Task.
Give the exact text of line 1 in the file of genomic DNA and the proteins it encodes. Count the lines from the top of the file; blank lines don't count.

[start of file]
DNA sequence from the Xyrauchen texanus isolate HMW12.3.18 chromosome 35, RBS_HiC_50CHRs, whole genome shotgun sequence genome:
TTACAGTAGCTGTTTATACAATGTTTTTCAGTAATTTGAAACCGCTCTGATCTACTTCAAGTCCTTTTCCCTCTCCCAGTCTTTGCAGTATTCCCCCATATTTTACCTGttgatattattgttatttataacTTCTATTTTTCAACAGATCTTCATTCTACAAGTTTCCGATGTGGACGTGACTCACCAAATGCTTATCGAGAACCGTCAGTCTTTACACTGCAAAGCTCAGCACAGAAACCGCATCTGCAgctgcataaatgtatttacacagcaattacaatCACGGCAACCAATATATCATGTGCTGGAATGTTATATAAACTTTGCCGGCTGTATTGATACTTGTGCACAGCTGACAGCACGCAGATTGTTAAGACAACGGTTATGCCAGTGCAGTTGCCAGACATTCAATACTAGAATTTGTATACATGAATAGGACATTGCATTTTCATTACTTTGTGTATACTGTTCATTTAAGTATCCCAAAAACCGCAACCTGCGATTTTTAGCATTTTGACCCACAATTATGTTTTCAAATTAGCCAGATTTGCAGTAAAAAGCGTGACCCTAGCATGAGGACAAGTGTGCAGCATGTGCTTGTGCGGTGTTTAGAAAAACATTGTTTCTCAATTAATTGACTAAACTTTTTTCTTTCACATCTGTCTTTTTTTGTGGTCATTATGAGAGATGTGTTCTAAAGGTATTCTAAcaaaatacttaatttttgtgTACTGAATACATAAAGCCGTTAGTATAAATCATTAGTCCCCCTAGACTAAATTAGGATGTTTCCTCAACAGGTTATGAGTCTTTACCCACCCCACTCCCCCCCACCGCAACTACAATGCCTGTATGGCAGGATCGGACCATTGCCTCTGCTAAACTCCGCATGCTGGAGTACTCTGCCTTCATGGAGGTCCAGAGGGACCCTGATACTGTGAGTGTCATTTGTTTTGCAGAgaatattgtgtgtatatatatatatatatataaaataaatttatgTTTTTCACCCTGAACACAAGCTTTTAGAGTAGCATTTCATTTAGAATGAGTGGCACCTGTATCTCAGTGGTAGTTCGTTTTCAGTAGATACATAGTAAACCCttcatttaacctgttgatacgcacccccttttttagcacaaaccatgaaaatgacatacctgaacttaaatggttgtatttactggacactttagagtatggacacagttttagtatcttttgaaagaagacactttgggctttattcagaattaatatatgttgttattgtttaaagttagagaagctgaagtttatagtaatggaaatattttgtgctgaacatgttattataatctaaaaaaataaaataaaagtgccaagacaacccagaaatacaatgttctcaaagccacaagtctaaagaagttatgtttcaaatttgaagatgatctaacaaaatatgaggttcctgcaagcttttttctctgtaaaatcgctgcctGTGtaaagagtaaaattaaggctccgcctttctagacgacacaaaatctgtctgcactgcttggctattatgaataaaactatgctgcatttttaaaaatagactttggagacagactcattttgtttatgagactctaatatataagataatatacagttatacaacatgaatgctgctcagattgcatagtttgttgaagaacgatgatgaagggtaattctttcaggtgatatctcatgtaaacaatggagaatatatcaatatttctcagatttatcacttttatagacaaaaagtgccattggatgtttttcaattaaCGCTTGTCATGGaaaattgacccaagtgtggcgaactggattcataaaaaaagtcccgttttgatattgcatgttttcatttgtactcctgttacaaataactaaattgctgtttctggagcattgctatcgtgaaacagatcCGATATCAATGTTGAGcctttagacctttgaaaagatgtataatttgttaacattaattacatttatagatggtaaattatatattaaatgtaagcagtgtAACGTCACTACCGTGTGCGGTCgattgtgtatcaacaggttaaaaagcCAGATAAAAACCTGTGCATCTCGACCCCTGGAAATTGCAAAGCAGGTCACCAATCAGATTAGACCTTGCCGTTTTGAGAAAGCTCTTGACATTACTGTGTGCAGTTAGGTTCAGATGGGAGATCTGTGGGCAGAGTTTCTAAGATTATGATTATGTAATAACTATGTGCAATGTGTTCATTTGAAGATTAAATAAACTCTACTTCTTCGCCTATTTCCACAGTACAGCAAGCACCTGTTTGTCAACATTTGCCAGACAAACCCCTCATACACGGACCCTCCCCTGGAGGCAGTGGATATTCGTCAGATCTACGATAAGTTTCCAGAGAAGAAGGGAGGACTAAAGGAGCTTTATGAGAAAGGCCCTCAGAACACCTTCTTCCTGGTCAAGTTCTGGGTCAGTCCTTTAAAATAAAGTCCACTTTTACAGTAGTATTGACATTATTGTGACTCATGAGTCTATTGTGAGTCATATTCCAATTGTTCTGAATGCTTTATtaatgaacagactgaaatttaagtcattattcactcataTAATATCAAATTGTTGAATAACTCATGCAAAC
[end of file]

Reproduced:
DNA sequence from the Xyrauchen texanus isolate HMW12.3.18 chromosome 35, RBS_HiC_50CHRs, whole genome shotgun sequence genome: